How are railways regulated?
Railways are defined by the law as “common carriers,” or transportation-for-hire providers. Common carriers may transport people or goods and also include businesses like airlines, cruise ships and trucking companies. The law requires common carriers to make sure that their cargo or passengers safely reach their destinations. The law holds common carriers liable for injuries to a passenger that happens during transportation if the carrier could have prevented the accident by taking greater care.
Common carriers are governed by federal and state laws, with federal laws governing railways taking precedence. Each state also regulates its own public transportation systems operating within the state. Additionally, the Federal Railroad Administration (FRA) oversees railroad operations and enforces railroad safety regulations.
What is involved in a case where a train passenger or a bystander is injured by a train?
Because the law requires a common carrier to ensure the safety of passengers, someone injured onboard a train may have a claim for negligence against the operator. Additionally, if the accident causing the injury was caused by a defective or malfunctioning part, the injured passenger may have a product liability claim against those who manufactured, sold, installed, repaired or maintained the part.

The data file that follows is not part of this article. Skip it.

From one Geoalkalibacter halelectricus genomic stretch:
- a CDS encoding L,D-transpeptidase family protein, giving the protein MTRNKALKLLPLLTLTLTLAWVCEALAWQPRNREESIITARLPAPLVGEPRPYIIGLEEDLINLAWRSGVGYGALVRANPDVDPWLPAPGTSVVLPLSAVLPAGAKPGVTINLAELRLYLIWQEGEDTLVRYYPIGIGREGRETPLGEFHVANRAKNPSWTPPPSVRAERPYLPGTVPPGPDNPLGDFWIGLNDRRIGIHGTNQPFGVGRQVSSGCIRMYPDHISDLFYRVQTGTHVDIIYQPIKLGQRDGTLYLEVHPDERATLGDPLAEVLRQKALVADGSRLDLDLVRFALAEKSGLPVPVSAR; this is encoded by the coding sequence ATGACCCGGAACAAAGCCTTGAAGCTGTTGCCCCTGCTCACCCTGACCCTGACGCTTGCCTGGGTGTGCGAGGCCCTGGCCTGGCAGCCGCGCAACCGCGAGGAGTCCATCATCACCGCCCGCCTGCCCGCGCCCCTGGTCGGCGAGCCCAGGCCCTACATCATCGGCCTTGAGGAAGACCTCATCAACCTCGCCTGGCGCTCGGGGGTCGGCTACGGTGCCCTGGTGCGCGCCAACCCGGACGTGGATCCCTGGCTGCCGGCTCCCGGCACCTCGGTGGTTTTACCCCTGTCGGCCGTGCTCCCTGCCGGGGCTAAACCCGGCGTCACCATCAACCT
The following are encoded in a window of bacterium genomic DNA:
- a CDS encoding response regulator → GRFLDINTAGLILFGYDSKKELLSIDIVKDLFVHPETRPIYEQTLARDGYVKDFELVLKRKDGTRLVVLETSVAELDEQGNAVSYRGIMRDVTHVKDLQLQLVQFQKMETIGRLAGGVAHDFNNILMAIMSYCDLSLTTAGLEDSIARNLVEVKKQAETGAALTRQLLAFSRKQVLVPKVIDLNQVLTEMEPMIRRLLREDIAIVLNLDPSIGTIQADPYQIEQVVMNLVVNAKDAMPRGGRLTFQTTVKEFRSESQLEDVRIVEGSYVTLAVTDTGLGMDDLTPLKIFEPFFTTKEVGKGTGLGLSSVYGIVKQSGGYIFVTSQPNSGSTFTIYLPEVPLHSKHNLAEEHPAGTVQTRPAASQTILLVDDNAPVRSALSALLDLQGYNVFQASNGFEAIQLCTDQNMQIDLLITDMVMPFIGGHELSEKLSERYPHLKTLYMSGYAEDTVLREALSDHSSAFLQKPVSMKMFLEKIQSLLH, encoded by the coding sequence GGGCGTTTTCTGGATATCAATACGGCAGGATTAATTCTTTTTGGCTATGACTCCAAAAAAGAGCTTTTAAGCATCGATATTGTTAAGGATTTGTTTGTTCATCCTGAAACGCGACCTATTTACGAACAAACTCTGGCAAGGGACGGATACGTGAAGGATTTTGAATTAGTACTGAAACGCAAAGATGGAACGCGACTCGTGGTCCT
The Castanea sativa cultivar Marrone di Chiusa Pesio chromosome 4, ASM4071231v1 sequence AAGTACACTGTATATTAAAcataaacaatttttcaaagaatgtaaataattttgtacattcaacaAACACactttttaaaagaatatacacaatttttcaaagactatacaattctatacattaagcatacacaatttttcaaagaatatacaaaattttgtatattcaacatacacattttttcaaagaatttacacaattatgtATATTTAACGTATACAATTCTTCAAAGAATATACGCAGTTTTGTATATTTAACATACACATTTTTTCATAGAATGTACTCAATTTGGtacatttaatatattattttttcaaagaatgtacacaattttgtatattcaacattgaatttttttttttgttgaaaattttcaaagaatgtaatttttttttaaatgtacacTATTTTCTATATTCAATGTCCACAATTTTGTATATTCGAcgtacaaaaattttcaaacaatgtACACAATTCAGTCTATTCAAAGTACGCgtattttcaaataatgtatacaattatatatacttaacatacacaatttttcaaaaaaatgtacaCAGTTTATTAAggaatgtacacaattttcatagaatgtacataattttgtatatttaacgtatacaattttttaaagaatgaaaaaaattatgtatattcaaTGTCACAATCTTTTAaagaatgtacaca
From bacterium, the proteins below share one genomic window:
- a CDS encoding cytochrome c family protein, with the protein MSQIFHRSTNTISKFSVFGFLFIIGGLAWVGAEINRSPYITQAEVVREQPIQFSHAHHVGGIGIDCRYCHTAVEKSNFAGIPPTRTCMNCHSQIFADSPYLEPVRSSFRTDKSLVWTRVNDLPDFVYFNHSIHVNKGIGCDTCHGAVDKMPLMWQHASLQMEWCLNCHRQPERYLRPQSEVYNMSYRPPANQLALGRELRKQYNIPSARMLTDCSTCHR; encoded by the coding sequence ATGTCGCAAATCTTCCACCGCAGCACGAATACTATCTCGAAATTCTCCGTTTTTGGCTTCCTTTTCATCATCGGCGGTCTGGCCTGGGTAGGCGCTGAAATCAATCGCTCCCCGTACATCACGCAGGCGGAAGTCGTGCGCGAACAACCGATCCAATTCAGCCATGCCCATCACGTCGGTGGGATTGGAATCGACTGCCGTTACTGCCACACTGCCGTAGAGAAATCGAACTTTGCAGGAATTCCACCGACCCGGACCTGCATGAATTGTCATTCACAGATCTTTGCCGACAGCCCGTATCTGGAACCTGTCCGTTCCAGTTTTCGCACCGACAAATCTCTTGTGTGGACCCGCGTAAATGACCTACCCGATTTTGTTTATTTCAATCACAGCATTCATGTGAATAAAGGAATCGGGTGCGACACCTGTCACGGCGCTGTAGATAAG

The law may also provide relief for bystanders injured by a train. As part of its duty, the railroad company is required to maintain the tracks and the train, and drivers have to follow regulations about approaching stations and crossings.
What can I do?
If you feel you have a claim, our attorneys would like to talk to you. You may be entitled to compensation. Contact us today for a free, no-obligation legal consultation.